The first item on our To Do list after we arrived in Osnabrück on the ICE from Amsterdam and settled down in our room at the Steigenberger Remarque Hotel was to wash our week’s worth of dirty clothes. So we hailed a cab and ventured out to find the nearest laundromat. An hour later the washing was done and we decided to walk back to our hotel which wasn’t much more than a mile away.
Osnabrück’s central district (Innenstadt) was once walled. A street called Heger-Tor-Wall circles the district where the wall once was. Now and then a piece of the wall becomes visible as you walk along. The original Heger Tor gate was built in the 19th century to honor Osnabrück’s soldiers who fought against Napoleon at Waterloo.
Uh-oh. Just checked the map. The street is mostly on the western side of the Innenstadt and it’s not all Heger-Tor-Wall. We started out on Johannis-Tor-Wall, moved on to Schloss Wall, then Heger-Tor-Wall and finally Natruper-Tor-Wall.
St Catherine’s church (Katherinenkirche), built in the 14th century, is located near Heger Tor. The Lutheran church was detroyed by Allied bombs in 1945, rebuilt in 1950 and remodeled again from 1990 to 1992. The church’s tower is the tallest medieval building in Lower Saxony.
We were standing on a corner near St Catherine’s checking out our map and wondering whether the old town provided a shortcut back to our hotel when a young woman on a bicycle came to our assistance ( I guess it was pretty obvious we were perplexed American tourists). Sausalito was emblazoned on her t-shirt and she explained that she was a flight attendant and had lived for awhile in the San Francisco area. She also told us that the old town wouldn’t be any shorter than just continuing on the Heger-Tor-Wall road.
So we thanked her and walked on and soon came to a three-museum complex: the ultra-modern Felix Nussbaum House, designed by the renowned architect Danel Libeskind (who also designed the famous Jewish Museum in Berlin), and two older buildings — The former Villa Schlikker, now called the House of Memories and the House of History (Kulturgeschichtliches Museum).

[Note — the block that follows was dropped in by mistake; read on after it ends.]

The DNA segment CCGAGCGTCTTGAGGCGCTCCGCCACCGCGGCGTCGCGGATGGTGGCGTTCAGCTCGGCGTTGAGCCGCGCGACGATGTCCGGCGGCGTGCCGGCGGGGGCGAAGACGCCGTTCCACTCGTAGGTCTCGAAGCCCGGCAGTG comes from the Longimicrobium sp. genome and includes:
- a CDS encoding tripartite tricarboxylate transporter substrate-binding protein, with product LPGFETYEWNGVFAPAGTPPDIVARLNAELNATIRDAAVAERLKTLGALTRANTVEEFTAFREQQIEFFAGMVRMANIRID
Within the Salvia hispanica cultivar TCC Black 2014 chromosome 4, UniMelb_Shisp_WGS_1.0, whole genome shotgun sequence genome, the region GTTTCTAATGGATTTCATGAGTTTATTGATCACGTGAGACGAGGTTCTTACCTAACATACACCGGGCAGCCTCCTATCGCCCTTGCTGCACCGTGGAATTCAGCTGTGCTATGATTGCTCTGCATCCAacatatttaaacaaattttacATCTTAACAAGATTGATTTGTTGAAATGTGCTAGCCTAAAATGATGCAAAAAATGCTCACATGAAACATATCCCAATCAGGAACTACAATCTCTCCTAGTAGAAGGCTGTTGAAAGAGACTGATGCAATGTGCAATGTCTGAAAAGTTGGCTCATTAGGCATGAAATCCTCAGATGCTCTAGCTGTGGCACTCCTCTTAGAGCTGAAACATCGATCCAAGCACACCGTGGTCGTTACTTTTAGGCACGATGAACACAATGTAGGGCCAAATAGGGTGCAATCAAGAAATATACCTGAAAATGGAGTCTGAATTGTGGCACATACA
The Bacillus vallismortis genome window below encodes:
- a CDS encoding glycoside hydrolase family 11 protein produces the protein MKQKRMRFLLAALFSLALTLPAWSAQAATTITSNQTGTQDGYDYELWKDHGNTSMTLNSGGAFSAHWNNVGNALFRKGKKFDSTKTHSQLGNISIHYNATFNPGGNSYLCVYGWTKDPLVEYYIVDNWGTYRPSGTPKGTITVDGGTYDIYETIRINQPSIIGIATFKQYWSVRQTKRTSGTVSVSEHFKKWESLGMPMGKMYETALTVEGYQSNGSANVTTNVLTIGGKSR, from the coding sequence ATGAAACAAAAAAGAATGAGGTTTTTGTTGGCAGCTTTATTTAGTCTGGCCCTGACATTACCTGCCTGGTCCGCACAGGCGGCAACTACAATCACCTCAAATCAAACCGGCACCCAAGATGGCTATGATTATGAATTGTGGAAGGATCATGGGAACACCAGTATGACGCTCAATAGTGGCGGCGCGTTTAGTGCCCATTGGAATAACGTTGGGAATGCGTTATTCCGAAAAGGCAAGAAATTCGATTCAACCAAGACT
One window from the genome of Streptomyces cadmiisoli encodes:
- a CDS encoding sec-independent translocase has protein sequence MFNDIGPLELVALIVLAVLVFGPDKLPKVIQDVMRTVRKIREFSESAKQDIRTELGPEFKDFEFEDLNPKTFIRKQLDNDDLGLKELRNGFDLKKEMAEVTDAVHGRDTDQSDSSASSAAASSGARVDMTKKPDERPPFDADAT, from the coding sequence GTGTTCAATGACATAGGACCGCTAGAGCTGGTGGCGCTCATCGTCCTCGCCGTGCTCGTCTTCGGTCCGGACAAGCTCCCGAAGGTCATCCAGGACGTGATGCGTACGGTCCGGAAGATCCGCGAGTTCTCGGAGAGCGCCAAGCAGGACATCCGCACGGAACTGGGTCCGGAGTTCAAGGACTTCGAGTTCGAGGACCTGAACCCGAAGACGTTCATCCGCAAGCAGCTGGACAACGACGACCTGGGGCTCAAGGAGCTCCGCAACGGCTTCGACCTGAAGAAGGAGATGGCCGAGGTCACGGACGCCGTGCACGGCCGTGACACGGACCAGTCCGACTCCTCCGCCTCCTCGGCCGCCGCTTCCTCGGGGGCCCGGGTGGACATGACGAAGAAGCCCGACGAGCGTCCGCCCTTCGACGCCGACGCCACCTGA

Felix Nussbaum was a Jewish artist and painter who was born in Osnabrück in 1904 and was murdered at the Auschwitz concentration camp in 1944. The museum was built in 1998 and remodeled in 2011 to connect to the two older buildings. One admission ticket (seniors get a discount) allows you to see all three museums. We stored our suitcase in a locker and visited the strange but striking Nussbaum House which contains about 180 of the artist’s paintings. We found the House of Memories not too memorable, though, and just walked through.
Click here for more information on Nussbaum and a sample of some of his paintings.
We thought this building across the street from the museums looked interesting. The Remise (The Shed) is a popular cocktail bar and restaurant.
Soon Heger-Tor-Wall turned into Natruper-Tor-Wall and there was our hotel. We thought our walk along Heger-Tor-Wall was a nice introduction to Osnabrück and after a short rest we ventured out again for dinner.
Next posting: Photos from our walks around Osnabrück’s Innenstadt on Thursday, March 24, 2012.